# Electronics Math QuizNovember 1965 Popular Electronics

 November 1965 Popular Electronics Table of Contents Wax nostalgic about and learn from the history of early electronics. See articles from Popular Electronics, published October 1954 - April 1985. All copyrights are hereby acknowledged.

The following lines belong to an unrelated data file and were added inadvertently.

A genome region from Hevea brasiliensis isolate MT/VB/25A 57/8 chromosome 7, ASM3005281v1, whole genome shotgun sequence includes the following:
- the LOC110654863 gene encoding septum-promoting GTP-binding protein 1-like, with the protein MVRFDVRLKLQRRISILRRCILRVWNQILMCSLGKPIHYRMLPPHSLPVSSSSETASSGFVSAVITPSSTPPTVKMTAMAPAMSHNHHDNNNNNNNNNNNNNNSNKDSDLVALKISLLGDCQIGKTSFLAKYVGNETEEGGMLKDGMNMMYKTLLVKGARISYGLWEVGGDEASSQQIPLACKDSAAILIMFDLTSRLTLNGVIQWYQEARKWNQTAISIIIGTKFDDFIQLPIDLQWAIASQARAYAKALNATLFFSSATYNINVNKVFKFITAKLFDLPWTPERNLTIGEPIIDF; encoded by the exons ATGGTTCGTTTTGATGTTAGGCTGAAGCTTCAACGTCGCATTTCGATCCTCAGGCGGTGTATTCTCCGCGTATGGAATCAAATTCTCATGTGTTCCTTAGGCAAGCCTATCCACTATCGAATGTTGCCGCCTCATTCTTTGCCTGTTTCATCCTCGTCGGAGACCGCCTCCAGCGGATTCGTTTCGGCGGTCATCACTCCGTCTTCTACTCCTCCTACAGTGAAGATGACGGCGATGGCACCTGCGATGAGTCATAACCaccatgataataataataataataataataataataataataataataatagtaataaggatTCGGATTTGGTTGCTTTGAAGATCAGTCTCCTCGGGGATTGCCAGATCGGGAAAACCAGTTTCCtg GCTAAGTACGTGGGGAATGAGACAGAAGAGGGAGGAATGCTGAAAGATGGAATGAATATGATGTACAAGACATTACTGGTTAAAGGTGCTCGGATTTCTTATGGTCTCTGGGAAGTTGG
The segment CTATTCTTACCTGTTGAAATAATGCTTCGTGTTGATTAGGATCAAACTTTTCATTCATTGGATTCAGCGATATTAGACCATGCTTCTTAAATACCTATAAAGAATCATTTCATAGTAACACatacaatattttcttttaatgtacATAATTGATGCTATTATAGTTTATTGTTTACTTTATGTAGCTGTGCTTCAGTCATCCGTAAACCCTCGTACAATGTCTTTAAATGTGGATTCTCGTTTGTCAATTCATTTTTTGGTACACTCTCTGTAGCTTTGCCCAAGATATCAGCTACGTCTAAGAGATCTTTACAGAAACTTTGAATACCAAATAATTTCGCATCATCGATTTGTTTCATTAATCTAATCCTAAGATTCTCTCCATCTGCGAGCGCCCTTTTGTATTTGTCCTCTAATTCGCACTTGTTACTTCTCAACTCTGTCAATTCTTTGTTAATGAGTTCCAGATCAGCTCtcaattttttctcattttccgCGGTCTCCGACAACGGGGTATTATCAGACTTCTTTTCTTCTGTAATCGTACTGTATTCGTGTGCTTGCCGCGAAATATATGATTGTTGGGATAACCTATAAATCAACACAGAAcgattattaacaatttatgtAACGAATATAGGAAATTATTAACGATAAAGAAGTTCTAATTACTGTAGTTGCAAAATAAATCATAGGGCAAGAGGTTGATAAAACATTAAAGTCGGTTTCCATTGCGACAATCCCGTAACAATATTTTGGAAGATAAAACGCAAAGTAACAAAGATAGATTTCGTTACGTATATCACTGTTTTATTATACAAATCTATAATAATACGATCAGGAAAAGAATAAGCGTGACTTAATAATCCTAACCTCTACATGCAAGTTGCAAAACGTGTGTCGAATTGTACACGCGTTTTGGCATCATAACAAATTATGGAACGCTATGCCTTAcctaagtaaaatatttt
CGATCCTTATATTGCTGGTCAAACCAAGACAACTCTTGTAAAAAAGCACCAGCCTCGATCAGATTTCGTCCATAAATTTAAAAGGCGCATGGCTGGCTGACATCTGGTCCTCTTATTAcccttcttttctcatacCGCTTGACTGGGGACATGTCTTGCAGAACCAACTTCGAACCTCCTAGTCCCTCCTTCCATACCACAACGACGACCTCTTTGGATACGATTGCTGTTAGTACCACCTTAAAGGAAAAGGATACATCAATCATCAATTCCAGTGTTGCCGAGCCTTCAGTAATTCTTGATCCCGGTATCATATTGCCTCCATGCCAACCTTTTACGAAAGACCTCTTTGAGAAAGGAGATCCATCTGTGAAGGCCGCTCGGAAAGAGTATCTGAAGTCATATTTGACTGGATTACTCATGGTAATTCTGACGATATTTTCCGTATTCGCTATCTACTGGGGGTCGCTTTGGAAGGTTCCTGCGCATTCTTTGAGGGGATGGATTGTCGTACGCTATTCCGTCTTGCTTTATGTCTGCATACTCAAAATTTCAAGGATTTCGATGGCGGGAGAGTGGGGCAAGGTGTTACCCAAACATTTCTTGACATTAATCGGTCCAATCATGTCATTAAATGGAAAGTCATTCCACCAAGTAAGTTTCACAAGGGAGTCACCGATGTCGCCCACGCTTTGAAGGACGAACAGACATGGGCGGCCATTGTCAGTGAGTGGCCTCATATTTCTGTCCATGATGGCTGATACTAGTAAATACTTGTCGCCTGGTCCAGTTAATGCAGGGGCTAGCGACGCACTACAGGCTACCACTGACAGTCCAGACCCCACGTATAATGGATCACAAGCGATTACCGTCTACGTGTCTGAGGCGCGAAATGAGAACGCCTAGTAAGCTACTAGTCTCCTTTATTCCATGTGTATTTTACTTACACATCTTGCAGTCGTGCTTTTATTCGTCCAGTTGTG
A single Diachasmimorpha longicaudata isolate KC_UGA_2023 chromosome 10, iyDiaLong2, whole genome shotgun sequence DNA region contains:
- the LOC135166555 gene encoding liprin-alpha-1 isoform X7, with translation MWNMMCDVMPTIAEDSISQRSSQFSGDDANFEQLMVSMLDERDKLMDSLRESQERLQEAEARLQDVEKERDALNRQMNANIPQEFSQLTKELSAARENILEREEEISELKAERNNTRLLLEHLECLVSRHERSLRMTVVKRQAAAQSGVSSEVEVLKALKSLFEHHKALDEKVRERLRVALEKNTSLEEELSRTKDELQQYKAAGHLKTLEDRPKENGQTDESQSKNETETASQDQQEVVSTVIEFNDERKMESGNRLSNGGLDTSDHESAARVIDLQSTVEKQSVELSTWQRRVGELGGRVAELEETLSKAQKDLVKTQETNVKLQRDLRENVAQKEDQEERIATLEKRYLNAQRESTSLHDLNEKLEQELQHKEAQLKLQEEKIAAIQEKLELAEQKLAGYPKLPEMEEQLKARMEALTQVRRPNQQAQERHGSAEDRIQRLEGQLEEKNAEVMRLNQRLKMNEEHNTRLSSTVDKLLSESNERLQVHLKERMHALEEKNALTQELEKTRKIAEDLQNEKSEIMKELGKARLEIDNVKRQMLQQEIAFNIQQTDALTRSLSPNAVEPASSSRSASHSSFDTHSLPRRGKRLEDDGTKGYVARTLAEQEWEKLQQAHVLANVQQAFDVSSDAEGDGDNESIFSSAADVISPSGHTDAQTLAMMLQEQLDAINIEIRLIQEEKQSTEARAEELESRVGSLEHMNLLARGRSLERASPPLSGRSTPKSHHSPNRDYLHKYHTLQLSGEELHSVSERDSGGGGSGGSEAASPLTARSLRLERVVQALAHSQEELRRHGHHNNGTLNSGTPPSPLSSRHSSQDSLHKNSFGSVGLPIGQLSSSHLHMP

1965 was near the beginning of the transition from vacuum tubes (plasma state) to semiconductors (solid state). If you are not familiar with tube circuits, when deciding what type of mathematical operation is being performed by each circuit, mentally replace the tube with a FET or a BJT. The tube plate becomes the transistor drain or collector, the cathode is the source or emitter, and the control grid is the gate or base, respectively. Don't worry about biasing. Circuits A, D, and I should prove to be the easiest. Circuit F is pretty obvious if you look at the input and output waveforms shown. Anyone familiar with analog power supplies will breeze through circuits B and G (hint: count the number of charge storage components). For the others, ignore that there is a squarewave shown at the input since the function is not dependent on a squarewave to work. For circuit H, mentally reposition the bottom tube above the other and have the B+ line point upward, then figure out what happens as each turns on. It was common to draw B+ lines pointing downward whereas in transistor circuits they normally point upward or sideward. Think of the two tubes in circuit E as parallel resistors changing value (point B+ upward). Circuit C takes a bit of work (hint: the circuit is a detector). Circuit J is the toughest of all, but if you get the other 9 correct, only one possible answer remains from which to choose - that's how I scored 10:10.